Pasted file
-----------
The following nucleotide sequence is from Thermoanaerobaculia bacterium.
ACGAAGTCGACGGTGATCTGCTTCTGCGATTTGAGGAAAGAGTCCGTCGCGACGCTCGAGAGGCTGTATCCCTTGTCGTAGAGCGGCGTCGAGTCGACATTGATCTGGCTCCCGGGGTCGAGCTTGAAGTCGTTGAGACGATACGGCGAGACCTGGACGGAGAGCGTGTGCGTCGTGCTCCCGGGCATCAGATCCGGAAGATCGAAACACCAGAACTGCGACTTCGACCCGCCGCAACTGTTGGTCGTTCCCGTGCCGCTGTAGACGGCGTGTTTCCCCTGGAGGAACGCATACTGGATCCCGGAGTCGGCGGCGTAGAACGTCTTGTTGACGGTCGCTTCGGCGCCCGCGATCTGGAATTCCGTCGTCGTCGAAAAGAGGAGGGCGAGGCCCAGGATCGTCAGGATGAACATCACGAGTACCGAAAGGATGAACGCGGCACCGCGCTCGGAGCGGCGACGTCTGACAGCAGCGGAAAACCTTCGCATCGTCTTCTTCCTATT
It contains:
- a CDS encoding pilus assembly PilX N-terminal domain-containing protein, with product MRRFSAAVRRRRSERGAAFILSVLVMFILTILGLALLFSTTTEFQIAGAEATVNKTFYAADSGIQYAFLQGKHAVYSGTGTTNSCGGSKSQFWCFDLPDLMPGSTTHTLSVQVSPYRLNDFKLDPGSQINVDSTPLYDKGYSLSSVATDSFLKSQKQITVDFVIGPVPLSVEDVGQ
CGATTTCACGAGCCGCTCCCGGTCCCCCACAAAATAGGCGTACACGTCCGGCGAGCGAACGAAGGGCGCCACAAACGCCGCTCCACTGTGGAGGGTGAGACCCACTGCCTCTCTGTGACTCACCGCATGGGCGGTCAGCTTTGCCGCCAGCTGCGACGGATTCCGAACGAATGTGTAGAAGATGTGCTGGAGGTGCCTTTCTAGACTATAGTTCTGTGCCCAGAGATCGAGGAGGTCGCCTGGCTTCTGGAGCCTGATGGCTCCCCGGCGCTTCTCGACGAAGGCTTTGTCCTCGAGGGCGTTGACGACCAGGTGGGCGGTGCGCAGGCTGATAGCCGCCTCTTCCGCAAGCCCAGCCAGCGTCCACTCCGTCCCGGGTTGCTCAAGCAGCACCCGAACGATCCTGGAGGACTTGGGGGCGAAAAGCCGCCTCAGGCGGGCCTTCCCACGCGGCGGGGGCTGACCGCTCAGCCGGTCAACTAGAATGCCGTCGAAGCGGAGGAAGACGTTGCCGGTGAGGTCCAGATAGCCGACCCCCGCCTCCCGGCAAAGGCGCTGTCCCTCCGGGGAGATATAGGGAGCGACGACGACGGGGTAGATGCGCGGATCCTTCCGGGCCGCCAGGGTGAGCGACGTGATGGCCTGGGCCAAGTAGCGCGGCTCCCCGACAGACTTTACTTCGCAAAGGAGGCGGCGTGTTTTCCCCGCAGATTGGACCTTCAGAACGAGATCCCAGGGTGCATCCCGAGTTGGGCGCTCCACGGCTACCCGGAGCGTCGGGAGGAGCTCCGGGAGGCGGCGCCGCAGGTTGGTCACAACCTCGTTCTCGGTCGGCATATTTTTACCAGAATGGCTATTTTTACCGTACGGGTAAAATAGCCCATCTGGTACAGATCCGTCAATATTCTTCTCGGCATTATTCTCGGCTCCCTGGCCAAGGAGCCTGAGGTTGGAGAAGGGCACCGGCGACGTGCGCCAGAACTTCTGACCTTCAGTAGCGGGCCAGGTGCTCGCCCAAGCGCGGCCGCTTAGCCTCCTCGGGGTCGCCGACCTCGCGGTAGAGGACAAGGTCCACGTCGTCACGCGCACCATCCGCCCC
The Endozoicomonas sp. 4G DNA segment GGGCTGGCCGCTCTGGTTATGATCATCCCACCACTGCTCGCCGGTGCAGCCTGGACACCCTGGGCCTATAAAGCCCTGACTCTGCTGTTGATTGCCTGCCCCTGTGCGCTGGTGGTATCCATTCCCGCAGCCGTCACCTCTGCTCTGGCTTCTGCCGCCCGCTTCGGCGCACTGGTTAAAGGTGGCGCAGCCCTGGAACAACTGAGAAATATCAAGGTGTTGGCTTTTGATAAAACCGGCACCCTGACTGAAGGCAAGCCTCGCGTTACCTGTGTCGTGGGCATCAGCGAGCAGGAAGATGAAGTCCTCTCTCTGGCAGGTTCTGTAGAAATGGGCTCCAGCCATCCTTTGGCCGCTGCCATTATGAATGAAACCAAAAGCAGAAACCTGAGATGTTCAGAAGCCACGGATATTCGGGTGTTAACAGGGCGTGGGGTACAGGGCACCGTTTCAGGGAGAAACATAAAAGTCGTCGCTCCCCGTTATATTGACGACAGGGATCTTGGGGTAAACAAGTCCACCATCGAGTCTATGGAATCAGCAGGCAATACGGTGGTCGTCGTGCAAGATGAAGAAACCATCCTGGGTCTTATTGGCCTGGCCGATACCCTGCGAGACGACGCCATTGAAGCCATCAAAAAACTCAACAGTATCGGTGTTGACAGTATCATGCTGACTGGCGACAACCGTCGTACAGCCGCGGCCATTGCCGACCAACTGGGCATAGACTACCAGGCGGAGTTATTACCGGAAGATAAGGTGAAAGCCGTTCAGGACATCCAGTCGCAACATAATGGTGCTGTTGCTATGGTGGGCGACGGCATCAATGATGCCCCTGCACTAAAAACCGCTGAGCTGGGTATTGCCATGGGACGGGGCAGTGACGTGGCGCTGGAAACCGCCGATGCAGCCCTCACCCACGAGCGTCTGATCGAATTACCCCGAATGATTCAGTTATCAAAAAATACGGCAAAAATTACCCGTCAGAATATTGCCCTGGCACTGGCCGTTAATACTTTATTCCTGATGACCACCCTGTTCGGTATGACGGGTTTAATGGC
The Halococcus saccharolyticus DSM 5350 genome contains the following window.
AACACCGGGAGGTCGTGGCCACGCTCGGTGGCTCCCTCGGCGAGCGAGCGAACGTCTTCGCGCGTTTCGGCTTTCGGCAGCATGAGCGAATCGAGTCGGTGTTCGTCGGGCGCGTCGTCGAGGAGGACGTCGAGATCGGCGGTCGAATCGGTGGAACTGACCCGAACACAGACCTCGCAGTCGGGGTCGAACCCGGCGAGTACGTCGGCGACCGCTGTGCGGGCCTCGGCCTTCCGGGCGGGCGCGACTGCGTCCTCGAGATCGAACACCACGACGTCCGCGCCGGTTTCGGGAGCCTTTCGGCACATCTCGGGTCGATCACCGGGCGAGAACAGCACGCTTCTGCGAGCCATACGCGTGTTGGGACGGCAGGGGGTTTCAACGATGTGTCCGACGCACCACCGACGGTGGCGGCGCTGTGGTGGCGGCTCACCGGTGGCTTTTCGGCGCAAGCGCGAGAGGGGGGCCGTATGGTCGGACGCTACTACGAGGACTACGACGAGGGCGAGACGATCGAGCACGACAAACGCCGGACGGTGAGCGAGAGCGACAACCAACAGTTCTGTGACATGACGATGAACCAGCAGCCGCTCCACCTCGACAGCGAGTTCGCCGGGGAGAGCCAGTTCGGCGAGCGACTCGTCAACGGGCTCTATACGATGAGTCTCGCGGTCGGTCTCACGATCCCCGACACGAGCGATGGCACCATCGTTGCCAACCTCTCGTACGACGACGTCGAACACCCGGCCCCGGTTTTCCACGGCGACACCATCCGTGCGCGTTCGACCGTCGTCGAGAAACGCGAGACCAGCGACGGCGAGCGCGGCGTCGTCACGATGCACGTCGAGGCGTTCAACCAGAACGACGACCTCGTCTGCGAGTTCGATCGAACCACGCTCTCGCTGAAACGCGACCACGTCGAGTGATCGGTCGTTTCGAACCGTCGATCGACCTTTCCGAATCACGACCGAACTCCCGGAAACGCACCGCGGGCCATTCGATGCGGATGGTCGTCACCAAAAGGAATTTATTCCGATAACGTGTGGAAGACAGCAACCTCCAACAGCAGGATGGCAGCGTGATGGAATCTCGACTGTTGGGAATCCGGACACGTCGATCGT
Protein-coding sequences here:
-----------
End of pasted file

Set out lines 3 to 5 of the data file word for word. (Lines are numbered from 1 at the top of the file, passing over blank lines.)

It contains:
- a CDS encoding pilus assembly PilX N-terminal domain-containing protein, with product MRRFSAAVRRRRSERGAAFILSVLVMFILTILGLALLFSTTTEFQIAGAEATVNKTFYAADSGIQYAFLQGKHAVYSGTGTTNSCGGSKSQFWCFDLPDLMPGSTTHTLSVQVSPYRLNDFKLDPGSQINVDSTPLYDKGYSLSSVATDSFLKSQKQITVDFVIGPVPLSVEDVGQ
CGATTTCACGAGCCGCTCCCGGTCCCCCACAAAATAGGCGTACACGTCCGGCGAGCGAACGAAGGGCGCCACAAACGCCGCTCCACTGTGGAGGGTGAGACCCACTGCCTCTCTGTGACTCACCGCATGGGCGGTCAGCTTTGCCGCCAGCTGCGACGGATTCCGAACGAATGTGTAGAAGATGTGCTGGAGGTGCCTTTCTAGACTATAGTTCTGTGCCCAGAGATCGAGGAGGTCGCCTGGCTTCTGGAGCCTGATGGCTCCCCGGCGCTTCTCGACGAAGGCTTTGTCCTCGAGGGCGTTGACGACCAGGTGGGCGGTGCGCAGGCTGATAGCCGCCTCTTCCGCAAGCCCAGCCAGCGTCCACTCCGTCCCGGGTTGCTCAAGCAGCACCCGAACGATCCTGGAGGACTTGGGGGCGAAAAGCCGCCTCAGGCGGGCCTTCCCACGCGGCGGGGGCTGACCGCTCAGCCGGTCAACTAGAATGCCGTCGAAGCGGAGGAAGACGTTGCCGGTGAGGTCCAGATAGCCGACCCCCGCCTCCCGGCAAAGGCGCTGTCCCTCCGGGGAGATATAGGGAGCGACGACGACGGGGTAGATGCGCGGATCCTTCCGGGCCGCCAGGGTGAGCGACGTGATGGCCTGGGCCAAGTAGCGCGGCTCCCCGACAGACTTTACTTCGCAAAGGAGGCGGCGTGTTTTCCCCGCAGATTGGACCTTCAGAACGAGATCCCAGGGTGCATCCCGAGTTGGGCGCTCCACGGCTACCCGGAGCGTCGGGAGGAGCTCCGGGAGGCGGCGCCGCAGGTTGGTCACAACCTCGTTCTCGGTCGGCATATTTTTACCAGAATGGCTATTTTTACCGTACGGGTAAAATAGCCCATCTGGTACAGATCCGTCAATATTCTTCTCGGCATTATTCTCGGCTCCCTGGCCAAGGAGCCTGAGGTTGGAGAAGGGCACCGGCGACGTGCGCCAGAACTTCTGACCTTCAGTAGCGGGCCAGGTGCTCGCCCAAGCGCGGCCGCTTAGCCTCCTCGGGGTCGCCGACCTCGCGGTAGAGGACAAGGTCCACGTCGTCACGCGCACCATCCGCCCC